We realize that seizure of an entire building with no prior notice to the owner is, to say the least, a deprivation of a significant
B. The Innocent Owner Defense
As noted above, the district court ruled as a matter of law that the government had met its initial burden under section 881(a)(7) of establishing probable cause to believe that the building was used to facilitate narcotics distribution. The burden thus shifted to Realty Corp. to prove either that the building was not used as alleged or that the drug activity took place without its knowledge or consent. See, e.g., United States v. All Right, Title & Interest in Real Property & Building Known as 303 West 116th Street, New York, New York, 901 F.2d 288, 290-91 (2d Cir.1990); United States v. Premises Known as 3639-2nd St., N.E., Minneapolis, Minnesota, 869 F.2d 1093, 1095 (8th Cir.1989). Realty Corp. does not contest that the drug activity took place, but asserts the "innocent owner" defense. Realty Corp. contends that the district court erred in (1) ruling as a matter of law that Morris Nahmias' knowledge was imputed to Realty Corp., and (2) instructing the jury that Realty Corp. could not establish the innocent owner defense unless it proved that it had done all that could reasonably be expected to prevent the narcotics trafficking.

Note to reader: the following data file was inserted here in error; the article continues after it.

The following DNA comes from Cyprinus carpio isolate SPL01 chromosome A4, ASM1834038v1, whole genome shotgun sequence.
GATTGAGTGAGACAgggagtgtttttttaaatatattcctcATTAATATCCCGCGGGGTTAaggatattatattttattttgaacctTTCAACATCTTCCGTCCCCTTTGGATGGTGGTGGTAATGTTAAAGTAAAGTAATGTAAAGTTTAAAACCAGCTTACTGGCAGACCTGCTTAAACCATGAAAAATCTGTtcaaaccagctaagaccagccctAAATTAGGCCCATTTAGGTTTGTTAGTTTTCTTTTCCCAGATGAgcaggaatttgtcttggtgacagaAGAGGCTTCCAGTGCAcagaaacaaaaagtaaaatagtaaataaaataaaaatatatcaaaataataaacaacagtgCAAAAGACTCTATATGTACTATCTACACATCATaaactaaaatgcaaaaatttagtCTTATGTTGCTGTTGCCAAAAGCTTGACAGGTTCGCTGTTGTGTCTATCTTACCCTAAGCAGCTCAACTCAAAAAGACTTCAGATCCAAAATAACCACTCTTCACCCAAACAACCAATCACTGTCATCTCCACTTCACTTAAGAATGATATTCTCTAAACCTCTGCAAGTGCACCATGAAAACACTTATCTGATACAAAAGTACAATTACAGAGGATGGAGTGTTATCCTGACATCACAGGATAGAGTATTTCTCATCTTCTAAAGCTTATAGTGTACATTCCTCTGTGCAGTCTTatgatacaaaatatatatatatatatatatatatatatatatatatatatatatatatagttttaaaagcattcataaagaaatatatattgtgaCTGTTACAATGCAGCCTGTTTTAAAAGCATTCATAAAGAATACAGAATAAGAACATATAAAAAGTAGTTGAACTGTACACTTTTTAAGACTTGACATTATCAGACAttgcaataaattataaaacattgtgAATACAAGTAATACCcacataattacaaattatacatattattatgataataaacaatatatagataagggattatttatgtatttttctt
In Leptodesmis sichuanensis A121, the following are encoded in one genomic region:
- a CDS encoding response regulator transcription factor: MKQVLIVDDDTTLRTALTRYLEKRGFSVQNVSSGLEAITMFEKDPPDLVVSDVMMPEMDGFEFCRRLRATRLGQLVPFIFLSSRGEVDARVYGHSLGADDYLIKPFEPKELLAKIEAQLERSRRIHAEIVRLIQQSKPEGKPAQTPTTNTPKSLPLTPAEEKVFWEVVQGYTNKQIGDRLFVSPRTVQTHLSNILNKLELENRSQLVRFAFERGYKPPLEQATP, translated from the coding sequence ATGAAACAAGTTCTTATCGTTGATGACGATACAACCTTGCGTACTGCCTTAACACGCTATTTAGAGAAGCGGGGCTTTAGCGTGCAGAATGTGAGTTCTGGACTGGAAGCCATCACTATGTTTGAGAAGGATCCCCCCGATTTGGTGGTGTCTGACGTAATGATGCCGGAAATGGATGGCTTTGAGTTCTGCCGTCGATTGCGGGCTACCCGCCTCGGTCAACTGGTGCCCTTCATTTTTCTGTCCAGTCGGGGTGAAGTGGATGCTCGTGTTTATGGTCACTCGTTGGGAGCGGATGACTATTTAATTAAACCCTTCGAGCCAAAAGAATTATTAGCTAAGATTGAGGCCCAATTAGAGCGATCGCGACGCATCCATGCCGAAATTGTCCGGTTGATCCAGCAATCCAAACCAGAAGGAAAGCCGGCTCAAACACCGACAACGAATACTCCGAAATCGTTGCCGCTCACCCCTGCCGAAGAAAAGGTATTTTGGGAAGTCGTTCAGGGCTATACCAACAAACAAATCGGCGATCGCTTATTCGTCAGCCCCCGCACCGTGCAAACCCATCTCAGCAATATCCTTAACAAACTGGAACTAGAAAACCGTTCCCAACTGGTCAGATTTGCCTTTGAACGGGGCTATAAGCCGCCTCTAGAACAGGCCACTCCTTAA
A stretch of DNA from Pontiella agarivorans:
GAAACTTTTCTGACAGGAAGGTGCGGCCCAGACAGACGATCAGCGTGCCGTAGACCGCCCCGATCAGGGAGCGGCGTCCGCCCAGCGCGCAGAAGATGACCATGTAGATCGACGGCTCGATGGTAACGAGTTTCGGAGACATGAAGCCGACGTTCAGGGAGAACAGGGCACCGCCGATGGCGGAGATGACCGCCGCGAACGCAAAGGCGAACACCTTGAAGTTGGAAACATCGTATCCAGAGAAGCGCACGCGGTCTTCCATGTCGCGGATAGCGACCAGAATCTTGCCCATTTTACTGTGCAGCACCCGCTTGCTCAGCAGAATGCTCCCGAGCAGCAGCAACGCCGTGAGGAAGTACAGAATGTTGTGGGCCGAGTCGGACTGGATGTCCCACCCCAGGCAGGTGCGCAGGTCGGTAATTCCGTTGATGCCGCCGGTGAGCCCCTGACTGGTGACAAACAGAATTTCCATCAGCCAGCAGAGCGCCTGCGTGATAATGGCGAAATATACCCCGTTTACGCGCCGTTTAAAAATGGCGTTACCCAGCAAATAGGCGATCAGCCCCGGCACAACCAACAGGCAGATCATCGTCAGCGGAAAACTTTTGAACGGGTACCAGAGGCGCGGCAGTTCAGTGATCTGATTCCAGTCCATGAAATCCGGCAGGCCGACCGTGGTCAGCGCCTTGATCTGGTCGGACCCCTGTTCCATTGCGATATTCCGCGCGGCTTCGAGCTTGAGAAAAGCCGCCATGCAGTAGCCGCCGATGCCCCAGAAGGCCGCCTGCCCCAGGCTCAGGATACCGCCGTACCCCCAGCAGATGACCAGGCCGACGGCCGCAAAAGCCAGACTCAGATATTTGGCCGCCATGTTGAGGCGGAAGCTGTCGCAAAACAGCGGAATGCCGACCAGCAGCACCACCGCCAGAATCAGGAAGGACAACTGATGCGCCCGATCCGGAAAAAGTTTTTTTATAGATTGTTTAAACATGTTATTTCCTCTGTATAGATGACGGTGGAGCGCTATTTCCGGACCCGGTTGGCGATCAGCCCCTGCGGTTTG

Government witnesses testified at trial that Nahmias accepted bribes from drug dealers to keep the elevators in the building running, and that he charged several thousand dollars per month to lease apartments specifically for drug dealing purposes. Based on this evidence, Realty Corp. claims that Nahmias was acting adversely to it when he accepted the bribes and charged exorbitant rents, and therefore any knowledge that Nahmias may have had of the narcotics trafficking cannot be imputed to the corporation.
Realty Corp. is correct that, as a general rule, the knowledge of an agent who acts adversely to his principal is not imputed to the principal on the theory that the agent has no incentive to inform the principal of his knowledge. See, e.g., Index Fund, Inc. v. Hagopian, 609 F.Supp. 499, 507-08 (S.D.N.Y.1985); Marine Midland Bank v. John E. Russo Produce Co., 50 N.Y.2d 31, 40-41, 405 N.E.2d 205, 211-12, 427 N.Y.S.2d 961, 968 (1980). Realty Corp.'s argument is unpersuasive, however, because Nahmias' actions were adverse to the corporation only in the sense that his actions contributed to the imputation of knowledge to Realty Corp. Had Realty Corp. offered evidence to show that Realty Corp. did not share in Nahmias' alleged profits, we might view the matter differently. But Realty Corp., which had the burden of disproving knowledge, did not introduce any evidence on this issue. We must reject Realty Corp.'s argument because, followed to its logical extreme, it would mean that a corporation's property would never be subject to forfeiture because the very actions of the agent that cause an imputation of knowledge are "adverse" to the principal.
2. Jury Instructions
The district court instructed the jury that, for Realty Corp. to establish its innocent owner defense, the corporation had to prove either that it did not know of the drug activity or that it did not consent to it. The court stated:
(emphasis added). The court further instructed the jury that